How to seamlessly onboard remote users while minimising costs
Implementing Microsoft Dynamics 365 is a complicated process that requires careful planning. Integrating front and back-end systems and processes can take anywhere from six months to three years to complete, and up to five years for global organisations. Implementation specialists can help, and it’s important to set the right goals from the start.
We also know, from experience, that taking training seriously is important for the smooth onboarding of end-users — which is ultimately critical to the success of your implementation planning. 80% of organisations are unhappy with their current ERP. However, we find that the main reason that businesses struggle isn’t the ERP itself, it’s deficiencies with planning, management and support. The current shift towards remote working only adds to these more traditional challenges.
Although changes and adjustments will be required along the way, putting together an implementation plan to deliver critical factors such as user adoption is fundamental in embarking on a successful implementation journey. Here, we are going to look at how to do that within the current remote working context, and help you develop an ideal solution moving forward.
Suggested reading: For more details on end-user best practices, check out our free eBook — Getting Dynamics 365 User Adoption Right: 5 Steps for Success.
Applying best practice
Planning is essential for any project, but it becomes crucial when implementing an organisation-wide application. Your plan must consider the elements of support, training and customer benefits, rather than just focusing on the technology. Fundamentally, you need to make user adoption and customer outcomes the central focus of your planning in order to ensure that these factors are considered at every turn.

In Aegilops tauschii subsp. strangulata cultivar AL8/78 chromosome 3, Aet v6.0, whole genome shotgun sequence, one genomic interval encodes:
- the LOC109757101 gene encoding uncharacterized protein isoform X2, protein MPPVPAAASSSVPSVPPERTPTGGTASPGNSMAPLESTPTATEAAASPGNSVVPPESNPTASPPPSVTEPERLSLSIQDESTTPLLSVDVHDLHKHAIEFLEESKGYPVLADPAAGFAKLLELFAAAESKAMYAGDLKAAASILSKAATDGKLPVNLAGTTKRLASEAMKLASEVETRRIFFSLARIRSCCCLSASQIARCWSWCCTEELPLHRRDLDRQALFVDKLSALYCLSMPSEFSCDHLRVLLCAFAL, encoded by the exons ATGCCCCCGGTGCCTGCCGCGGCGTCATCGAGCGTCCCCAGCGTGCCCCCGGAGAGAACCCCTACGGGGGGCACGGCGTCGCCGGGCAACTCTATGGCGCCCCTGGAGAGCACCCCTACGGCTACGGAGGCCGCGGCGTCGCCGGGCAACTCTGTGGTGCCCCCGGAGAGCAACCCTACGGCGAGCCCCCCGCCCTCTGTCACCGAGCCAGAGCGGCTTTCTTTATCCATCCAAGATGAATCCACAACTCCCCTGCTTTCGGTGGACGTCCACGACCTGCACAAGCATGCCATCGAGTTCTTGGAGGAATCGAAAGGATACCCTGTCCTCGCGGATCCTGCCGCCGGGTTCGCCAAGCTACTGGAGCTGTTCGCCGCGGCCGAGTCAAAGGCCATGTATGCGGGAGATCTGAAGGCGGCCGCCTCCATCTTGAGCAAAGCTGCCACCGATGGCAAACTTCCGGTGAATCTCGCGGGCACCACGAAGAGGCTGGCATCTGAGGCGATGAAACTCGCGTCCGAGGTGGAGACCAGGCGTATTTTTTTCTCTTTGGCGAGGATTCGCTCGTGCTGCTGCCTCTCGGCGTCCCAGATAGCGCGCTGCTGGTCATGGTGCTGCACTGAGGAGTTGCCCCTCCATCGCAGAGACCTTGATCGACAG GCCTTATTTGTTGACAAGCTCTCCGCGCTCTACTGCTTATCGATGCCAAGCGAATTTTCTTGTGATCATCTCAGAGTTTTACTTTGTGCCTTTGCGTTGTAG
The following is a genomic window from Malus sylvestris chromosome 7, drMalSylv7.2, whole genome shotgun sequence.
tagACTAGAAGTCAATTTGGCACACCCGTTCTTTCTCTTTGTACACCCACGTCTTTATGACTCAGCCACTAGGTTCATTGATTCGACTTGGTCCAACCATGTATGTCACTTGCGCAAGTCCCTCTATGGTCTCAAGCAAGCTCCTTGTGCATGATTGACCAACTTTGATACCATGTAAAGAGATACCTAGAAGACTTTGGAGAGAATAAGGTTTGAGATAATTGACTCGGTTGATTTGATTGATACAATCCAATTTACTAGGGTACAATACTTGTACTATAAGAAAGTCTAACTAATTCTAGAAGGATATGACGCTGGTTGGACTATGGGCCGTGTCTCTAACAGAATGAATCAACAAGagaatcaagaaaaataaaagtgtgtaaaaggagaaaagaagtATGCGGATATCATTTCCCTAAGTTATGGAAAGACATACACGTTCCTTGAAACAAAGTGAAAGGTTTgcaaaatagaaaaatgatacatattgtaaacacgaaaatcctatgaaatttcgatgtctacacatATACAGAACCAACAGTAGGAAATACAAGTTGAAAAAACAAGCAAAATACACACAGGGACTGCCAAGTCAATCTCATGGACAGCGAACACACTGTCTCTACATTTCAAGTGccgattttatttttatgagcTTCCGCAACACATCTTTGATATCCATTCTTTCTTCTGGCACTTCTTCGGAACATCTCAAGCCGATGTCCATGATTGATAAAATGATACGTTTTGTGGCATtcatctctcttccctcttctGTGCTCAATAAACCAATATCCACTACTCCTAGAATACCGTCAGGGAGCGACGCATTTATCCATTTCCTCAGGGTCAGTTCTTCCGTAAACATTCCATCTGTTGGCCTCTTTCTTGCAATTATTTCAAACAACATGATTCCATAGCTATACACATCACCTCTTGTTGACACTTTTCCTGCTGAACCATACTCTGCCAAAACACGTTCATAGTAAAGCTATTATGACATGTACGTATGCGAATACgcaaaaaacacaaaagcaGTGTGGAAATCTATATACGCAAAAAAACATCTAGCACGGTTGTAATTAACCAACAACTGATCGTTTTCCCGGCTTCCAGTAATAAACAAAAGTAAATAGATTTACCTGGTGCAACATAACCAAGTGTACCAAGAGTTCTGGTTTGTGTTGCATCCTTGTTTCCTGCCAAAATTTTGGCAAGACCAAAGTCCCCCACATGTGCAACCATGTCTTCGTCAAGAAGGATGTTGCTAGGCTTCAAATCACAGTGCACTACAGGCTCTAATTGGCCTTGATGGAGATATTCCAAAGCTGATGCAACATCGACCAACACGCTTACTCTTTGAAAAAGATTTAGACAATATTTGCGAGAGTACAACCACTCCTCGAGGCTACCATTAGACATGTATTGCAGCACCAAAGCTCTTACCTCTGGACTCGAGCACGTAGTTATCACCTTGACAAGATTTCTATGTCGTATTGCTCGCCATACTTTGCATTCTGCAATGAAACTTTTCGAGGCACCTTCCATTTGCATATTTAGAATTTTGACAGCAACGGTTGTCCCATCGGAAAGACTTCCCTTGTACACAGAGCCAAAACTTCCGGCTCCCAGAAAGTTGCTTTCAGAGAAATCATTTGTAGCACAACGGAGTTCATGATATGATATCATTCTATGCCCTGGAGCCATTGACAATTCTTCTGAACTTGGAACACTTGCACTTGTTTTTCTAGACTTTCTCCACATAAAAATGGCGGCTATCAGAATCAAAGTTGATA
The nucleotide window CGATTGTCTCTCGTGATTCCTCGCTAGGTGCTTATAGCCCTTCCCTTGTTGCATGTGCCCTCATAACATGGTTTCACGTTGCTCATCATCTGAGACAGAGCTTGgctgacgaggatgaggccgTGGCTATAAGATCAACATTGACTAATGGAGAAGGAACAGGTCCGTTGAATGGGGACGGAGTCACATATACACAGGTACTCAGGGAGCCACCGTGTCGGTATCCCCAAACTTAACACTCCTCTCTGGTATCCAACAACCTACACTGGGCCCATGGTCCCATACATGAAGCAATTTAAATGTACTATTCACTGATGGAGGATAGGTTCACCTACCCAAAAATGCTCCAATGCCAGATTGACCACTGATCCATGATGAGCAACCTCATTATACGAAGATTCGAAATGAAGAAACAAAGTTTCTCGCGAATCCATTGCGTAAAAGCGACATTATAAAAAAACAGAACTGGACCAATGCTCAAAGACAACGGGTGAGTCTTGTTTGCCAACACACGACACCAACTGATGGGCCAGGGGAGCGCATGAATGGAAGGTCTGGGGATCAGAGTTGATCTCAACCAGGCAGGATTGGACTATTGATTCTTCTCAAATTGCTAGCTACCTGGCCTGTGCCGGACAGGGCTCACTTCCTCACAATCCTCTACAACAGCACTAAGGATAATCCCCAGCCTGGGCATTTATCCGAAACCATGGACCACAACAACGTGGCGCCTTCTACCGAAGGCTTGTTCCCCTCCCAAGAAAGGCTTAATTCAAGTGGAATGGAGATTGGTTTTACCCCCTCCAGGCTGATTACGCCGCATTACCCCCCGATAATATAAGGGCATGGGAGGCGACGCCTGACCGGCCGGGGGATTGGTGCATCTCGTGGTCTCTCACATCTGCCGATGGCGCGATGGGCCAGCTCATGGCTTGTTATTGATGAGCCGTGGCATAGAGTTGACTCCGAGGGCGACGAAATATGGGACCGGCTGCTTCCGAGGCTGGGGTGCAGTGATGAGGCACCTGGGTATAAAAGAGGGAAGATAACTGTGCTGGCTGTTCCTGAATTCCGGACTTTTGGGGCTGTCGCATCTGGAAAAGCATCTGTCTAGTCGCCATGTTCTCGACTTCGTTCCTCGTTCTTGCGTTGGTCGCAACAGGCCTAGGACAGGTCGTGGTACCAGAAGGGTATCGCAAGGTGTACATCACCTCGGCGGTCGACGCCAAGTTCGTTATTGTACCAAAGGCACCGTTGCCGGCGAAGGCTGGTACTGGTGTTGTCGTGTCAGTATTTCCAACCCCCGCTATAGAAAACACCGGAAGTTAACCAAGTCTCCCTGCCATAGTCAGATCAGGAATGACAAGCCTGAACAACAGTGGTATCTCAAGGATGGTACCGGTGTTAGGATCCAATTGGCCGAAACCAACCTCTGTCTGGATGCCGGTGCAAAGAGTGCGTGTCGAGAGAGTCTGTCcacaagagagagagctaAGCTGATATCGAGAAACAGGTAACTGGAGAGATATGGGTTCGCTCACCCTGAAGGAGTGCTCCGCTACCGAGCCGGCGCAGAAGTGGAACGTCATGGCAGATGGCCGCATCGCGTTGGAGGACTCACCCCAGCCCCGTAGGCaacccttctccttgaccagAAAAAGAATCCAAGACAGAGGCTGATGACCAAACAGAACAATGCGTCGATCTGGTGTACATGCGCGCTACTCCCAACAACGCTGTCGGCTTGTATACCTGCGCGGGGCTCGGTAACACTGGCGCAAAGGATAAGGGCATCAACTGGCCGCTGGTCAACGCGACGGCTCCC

There are several critical phases to implementation planning, each of which is important to take seriously. To help with your planning, we’ve divided this into four main steps.
Step 1: Know why and what you want to achieve
From the offset, you need to think about what you want to achieve and why. This will help you make good choices and avoid unnecessary investments. Consider the following:
- Align with goals: Linking investment in Dynamics 365 directly back to your strategic vision and mission will ensure all parts of the business are aligned to answer the question: Why are we doing this, and how will it help our business forward?
Pro tip: Ensure this strategy is front and centre within your communications plan. At each stage, refer all milestone successes back to the strategic goals.
- Capture tangible benefits: Benefits should include efficiency gains, current pain points, and general requirements. They should be written from a customer and user perspective — how will it delight the customer; how will it make you more cost-effective; how will it help your people do a better job.
- Assess impact: It’s essential to set out and monitor the overall impact that the implementation will have on your organisation.
Pro tip: This is the stage at which to set realistic expectations to help manage the change that all employees will experience. It’s vital to employ change management techniques before the change happens.
Step 2: Set up your project structure
Without a defined structure, your project is likely to flounder and incur unnecessary costs while delivering subpar outcomes. It’s critical to assign responsibilities, delegate tasks and set out a structure that is able to deliver on your goals.
- Create a cross-functional team: When solutions cross several organisational areas (for example, Finance & Operations, Sales, Marketing, Retail), cross-functional team collaboration is the key to success.